DETROIT — Tesla confirmed Thursday that CEO Elon Musk will get the first tranche worth nearly $770 million of a stock-based compensation package triggered by the company meeting several financial metrics.
The electric car and solar panel maker’s board certified that Musk earned the big payout, according to a filing with the U.S. Securities and Exchange Commission. The filing says Musk can buy 1.69 million shares of Tesla stock for $350.02 each, but it wasn’t clear whether he had exercised the stock options. His payout is based on the difference between the option price and Thursday’s closing share price of $805.81.
Musk earned the options as part of an audacious compensation package approved by the board in 2018.
According to the filing, the board certified that Tesla had reached the milestones by hitting $20 billion in total revenue for four previous quarters and a total market value of $100 billion. The company also reached $1.5 billion in adjusted pretax earnings, but that must still be certified by the board, the filing said.
Musk has to hold the stock for a minimum of five years, under the terms of the compensation package.
Musk can afford to wait before cashing in on his latest windfall, given his wealth is estimated at $39 billion by Forbes magazine.
All told, the incentives approved by Tesla’s board in 2018 consist of 20.3 million stock options that will be doled out in 12 different bundles if the company is able to reach progressively more difficult financial goals. It’s one of the biggest corporate pay packages in U.S. history.
In order for Musk to receive all 20.3 million stock options, Tesla will have to generate adjusted annual earnings of $14 billion on annual revenue of $175 billion coupled with a market value of $650 billion. In the past four quarters, Tesla, which is based in Palo Alto, California, has reported adjusted earnings totalling $3.6 billion on revenue totalling $26 billion.
Source: Tesla’s Musk earns
Edited By Harry Miller
Full buck moon with a lunar eclipse visible this weekend – BC News – Castanet.net
British Columbians were treated to a glorious full Strawberry Moon this June, but they’ll have the opportunity to view a magnificent full Buck Moon this July in addition to a lunar eclipse.
Named after the time of year when young bucks begin to grow new antlers from their foreheads, the July full moon marks a time of renewal. The full Buck Moon will be at its fullest on July 4.
As the full moon increases in fullness, British Columbians will also be able to view a “penumbral lunar eclipse.” Timeanddate.com explains is set to begin July 4 at 8:07 p.m. but that it won’t be directly visible at that time.
At 9:22 p.m., “it will be rising but the the combination of a very low moon and the total eclipse phase will make the moon so dim that it will be extremely difficult to view until moon gets higher in the sky or the total phase ends.”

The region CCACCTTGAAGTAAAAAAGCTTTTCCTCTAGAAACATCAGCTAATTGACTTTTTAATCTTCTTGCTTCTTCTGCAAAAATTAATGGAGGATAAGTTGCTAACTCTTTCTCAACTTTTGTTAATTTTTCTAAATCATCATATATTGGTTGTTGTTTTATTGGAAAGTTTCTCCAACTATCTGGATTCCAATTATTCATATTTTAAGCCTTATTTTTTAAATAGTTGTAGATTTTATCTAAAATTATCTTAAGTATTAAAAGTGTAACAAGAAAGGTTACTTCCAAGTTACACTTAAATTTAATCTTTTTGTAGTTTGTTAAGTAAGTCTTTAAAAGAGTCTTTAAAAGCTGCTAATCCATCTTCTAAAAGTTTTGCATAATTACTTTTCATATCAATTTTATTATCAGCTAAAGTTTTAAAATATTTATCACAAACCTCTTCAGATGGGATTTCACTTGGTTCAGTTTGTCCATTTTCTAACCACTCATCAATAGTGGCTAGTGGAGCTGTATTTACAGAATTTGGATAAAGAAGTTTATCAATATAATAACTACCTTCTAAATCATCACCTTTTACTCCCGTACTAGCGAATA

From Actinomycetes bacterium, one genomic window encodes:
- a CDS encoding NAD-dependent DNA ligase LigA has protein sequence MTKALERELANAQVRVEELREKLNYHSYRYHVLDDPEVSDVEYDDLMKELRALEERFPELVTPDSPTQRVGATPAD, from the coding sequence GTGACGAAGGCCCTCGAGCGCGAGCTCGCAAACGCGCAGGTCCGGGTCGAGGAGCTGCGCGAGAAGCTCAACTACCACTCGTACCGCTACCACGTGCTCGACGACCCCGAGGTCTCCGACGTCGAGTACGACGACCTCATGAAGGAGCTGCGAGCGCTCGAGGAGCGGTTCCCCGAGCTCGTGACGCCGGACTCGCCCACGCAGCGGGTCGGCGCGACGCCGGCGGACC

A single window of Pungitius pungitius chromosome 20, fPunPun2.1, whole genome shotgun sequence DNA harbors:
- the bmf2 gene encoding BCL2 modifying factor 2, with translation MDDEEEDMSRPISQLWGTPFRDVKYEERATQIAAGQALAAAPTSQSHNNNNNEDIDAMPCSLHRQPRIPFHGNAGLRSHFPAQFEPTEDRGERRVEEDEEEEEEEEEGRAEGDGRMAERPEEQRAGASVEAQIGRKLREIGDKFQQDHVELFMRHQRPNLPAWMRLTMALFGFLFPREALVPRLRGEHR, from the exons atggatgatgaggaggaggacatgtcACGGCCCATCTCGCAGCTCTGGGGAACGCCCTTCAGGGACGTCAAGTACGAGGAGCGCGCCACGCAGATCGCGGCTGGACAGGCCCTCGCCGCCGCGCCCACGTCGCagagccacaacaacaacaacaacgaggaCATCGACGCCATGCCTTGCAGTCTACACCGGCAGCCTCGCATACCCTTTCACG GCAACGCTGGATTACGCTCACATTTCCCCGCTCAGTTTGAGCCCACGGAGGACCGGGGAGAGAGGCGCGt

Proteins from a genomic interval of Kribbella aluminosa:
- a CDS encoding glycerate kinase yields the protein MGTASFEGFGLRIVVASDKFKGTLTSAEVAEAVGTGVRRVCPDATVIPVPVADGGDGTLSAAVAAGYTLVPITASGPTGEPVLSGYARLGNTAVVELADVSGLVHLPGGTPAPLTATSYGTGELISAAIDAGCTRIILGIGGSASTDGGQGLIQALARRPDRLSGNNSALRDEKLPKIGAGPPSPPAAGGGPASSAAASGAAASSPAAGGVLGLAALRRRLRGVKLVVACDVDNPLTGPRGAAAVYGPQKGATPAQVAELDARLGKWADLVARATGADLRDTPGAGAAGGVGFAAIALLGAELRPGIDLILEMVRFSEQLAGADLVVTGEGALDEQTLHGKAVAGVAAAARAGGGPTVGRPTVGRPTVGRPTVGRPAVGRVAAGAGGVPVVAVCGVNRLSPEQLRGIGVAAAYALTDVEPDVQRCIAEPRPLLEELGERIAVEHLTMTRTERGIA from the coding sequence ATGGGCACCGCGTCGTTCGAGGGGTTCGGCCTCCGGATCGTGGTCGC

The moon will be closest to the centre of shadow at 9:29 p.m. (-0.644 Magnitude). It will end at 10:52 p.m.
During this penumbral lunar eclipse, the Earth’s main shadow does not cover the Moon.
How to watch the Fourth of July weekend's "buck moon" lunar eclipse – CBS News
Fourth of July celebrations look a little bit different this year due to the coronavirus pandemic, but skywatchers are still in for a special Independence Day treat. The weekend brings not only a full moon, but also a lunar eclipse.
The “buck moon” lunar eclipse will be visible the night of July 4 into the morning of July 5. Viewers across most of North and South America, as well as parts of southwestern Europe and Africa, will be able to spot the celestial phenomenon.
The event will be a penumbral eclipse, not a total lunar eclipse, meaning part of the moon will pass through the outer part of Earth’s shadow.
According to The Old Farmer’s Almanac, July’s full moon is called the “buck moon,” because early summer is when male deer grow new antlers. It’s also called the thunder moon — because of summer storms that occur in July — the guru moon and the hay moon.
According to NASA, the full moon will peak early Sunday morning, at 12:30 a.m. EDT. At that time, about 35% of the moon will be in the partial shadow.
The full moon peaks just a few minutes later, appearing opposite the sun at 12:44 a.m. EDT. However, it will appear full all weekend, from Friday evening into Monday morning.
Clear skies will reveal the moon in all its glory, but moon gazers may need the help of a telescope or binoculars for the full effect. It’s also possible the events could be overshadowed by Fourth of July fireworks across the U.S. — despitefrom officials.